Fox in Focus:

Shooting sports in low light conditions

Lloyd Fox
The Baltimore Sun

Last week I was assigned to shoot the Baltimore City Track Championships at the Fifth Regiment Armory. Because of the extreme low light in the facility after dark, the Armory is a less than ideal location to photograph a sporting event. Sports photography usually requires fast shutter speeds to freeze the action, so shooting indoors can sometimes be difficult.

The first rule for indoor sporting events is to manually raise the camera’s sensitivity to light by adjusting the ISO. A higher ISO allows you to increase the camera’s shutter speed. The higher the shutter speed the easier it will be to capture sharp action pictures with little or no blurring.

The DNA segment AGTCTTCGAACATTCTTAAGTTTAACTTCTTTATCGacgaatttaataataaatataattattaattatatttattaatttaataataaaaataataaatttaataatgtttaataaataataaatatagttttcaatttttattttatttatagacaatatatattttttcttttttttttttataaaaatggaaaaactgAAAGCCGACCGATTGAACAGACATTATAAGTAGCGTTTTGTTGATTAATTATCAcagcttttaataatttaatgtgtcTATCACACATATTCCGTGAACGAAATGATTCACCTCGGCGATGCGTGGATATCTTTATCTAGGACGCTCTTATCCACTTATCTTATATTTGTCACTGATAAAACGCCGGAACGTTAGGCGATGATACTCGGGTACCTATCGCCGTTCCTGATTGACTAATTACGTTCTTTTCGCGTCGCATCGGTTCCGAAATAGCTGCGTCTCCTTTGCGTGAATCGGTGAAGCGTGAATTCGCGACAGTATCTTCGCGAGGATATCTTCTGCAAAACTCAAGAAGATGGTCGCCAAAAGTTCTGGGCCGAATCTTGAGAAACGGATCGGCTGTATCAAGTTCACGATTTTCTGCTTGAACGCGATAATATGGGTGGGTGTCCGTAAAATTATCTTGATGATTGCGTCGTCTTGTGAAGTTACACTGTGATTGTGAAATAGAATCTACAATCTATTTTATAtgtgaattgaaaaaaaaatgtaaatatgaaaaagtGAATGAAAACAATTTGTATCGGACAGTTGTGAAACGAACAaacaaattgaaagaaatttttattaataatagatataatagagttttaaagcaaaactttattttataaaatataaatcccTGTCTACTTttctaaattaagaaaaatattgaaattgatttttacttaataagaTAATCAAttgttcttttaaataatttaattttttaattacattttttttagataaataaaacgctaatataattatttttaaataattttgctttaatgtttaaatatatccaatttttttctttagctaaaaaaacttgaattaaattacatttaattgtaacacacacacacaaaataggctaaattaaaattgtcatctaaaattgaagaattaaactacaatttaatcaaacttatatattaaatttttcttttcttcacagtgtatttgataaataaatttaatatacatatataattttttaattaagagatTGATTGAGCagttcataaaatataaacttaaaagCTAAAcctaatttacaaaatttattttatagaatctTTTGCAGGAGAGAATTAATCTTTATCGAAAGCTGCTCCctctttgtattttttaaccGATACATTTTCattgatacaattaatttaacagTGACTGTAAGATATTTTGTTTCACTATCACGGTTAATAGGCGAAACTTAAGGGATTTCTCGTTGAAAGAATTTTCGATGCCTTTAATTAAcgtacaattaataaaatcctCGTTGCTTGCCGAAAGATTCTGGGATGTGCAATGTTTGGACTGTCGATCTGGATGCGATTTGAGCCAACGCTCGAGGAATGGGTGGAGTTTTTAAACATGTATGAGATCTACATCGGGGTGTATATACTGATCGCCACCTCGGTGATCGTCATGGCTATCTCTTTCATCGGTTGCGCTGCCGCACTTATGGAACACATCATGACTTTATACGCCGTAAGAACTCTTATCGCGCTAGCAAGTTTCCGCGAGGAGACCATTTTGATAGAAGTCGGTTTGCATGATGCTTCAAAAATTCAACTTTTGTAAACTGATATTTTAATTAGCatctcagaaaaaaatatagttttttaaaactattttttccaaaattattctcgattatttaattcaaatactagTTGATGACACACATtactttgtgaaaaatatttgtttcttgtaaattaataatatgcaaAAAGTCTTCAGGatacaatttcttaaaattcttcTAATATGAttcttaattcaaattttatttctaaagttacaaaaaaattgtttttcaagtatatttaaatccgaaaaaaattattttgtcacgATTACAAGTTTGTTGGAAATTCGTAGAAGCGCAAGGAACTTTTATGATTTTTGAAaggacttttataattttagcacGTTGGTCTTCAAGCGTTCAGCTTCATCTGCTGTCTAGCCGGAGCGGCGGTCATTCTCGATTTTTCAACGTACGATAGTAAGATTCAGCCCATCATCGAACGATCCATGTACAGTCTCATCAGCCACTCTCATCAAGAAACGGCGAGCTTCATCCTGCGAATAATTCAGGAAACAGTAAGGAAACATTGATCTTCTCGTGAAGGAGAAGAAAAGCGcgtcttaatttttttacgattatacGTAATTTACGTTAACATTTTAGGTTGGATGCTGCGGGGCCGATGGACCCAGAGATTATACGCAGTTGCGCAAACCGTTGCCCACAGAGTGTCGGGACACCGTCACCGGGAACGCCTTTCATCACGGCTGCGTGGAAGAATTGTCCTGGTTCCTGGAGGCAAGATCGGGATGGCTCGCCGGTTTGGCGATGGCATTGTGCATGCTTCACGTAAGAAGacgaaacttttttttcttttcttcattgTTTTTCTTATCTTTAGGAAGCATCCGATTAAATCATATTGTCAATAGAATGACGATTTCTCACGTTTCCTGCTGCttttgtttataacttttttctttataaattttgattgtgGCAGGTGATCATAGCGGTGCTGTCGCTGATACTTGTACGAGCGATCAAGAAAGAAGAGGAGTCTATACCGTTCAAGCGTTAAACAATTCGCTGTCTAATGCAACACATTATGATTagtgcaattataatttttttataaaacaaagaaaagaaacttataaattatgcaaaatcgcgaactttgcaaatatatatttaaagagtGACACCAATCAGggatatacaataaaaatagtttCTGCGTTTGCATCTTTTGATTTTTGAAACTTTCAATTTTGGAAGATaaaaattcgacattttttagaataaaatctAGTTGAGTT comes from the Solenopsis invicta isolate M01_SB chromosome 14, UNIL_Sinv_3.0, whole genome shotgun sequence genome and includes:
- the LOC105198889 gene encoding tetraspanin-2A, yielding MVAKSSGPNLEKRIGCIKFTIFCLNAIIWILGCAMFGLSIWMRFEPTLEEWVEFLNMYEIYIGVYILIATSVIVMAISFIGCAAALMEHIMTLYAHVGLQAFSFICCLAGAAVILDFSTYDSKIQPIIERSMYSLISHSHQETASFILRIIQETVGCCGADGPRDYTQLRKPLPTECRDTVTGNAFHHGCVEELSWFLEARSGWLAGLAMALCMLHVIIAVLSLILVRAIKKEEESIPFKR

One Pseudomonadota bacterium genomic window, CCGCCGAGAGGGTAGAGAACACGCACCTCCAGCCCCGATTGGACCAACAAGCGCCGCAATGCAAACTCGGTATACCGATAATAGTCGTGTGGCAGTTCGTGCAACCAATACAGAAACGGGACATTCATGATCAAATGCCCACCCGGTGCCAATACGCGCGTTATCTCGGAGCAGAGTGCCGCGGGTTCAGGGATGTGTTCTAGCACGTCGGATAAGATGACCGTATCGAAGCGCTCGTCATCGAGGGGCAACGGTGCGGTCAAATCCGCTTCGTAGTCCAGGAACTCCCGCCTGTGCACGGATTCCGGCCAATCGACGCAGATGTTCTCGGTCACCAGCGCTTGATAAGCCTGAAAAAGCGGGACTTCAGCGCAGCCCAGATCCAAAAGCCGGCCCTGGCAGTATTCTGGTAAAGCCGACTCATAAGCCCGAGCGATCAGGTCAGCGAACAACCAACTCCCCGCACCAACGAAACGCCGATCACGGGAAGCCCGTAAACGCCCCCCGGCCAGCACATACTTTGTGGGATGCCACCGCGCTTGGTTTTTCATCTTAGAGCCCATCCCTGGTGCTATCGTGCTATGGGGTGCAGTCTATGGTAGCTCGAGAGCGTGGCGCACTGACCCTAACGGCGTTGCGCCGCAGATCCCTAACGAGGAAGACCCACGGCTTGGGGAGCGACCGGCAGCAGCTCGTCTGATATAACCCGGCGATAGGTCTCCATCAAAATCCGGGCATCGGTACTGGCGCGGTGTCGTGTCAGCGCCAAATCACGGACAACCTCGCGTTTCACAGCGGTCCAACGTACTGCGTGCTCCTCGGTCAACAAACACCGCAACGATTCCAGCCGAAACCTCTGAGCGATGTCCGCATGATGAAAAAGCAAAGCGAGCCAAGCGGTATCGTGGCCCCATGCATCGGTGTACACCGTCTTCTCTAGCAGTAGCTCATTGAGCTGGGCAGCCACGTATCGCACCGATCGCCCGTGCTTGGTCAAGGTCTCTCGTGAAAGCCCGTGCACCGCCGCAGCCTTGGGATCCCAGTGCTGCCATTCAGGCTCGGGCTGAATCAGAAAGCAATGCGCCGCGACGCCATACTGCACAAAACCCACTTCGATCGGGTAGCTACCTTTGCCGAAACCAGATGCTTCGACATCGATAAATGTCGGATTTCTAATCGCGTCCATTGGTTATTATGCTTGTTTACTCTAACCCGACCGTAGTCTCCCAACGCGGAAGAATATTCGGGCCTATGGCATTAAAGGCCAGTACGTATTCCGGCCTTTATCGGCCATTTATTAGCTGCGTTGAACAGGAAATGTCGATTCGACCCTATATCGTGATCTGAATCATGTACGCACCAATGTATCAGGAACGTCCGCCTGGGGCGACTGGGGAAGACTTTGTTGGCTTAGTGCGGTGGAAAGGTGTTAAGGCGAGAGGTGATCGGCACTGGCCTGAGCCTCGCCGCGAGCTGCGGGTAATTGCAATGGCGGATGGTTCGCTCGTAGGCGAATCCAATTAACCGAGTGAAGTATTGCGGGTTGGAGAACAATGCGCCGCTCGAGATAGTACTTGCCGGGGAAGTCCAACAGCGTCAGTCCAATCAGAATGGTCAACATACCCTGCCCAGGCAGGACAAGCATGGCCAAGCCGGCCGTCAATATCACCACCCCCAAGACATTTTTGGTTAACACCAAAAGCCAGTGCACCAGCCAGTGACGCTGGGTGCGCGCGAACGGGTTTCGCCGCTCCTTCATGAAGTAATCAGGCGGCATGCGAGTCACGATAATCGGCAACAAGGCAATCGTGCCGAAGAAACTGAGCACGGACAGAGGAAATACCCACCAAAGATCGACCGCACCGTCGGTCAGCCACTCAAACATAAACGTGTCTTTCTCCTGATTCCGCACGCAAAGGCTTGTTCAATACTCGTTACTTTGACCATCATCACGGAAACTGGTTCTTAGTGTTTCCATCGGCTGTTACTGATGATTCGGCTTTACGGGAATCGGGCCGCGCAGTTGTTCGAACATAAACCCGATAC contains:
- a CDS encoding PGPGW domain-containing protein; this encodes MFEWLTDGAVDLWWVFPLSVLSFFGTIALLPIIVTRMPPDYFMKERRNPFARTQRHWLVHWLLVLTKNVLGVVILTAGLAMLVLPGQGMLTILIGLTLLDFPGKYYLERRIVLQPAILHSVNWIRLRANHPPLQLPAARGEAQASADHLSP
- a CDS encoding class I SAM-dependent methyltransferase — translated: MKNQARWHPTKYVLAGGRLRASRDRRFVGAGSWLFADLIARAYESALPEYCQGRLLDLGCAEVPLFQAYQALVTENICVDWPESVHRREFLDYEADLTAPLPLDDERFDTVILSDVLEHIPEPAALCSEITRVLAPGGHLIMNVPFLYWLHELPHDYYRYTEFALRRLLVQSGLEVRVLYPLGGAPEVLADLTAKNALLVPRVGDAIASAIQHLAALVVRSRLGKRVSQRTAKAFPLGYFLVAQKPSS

I prefer to shoot sports at a minimum shutter speed of 1/1000th of a second whenever possible. The one downside to raising the sensitivity is that you start to lose some quality the higher you go. I adjust my sensitivity setting up or down, so I can get to the desired 1/1000th of a second. When shooting indoors I am less concerned about quality and more concerned about making sure I have the proper shutter speed to freeze the action in my photographs.

Most of the images I shot at this track meet were at an ISO of 16,000, which is getting very close to my cameras maximum setting. In comparison, I usually use an ISO of 400 when shooting sports outside. Not all cameras and lenses work the same in low light, so you will have to make adjustments based on the equipment you are using.

Fox in Focus posts will typically appear weekly in The Sun’s Darkroom blog. You can follow Lloyd on Instagram at @lloyd1fox and Twitter at @lloyd1fox.

Copyright © 2018, The Baltimore Sun, a Baltimore Sun Media Group publication | Place an Ad
90°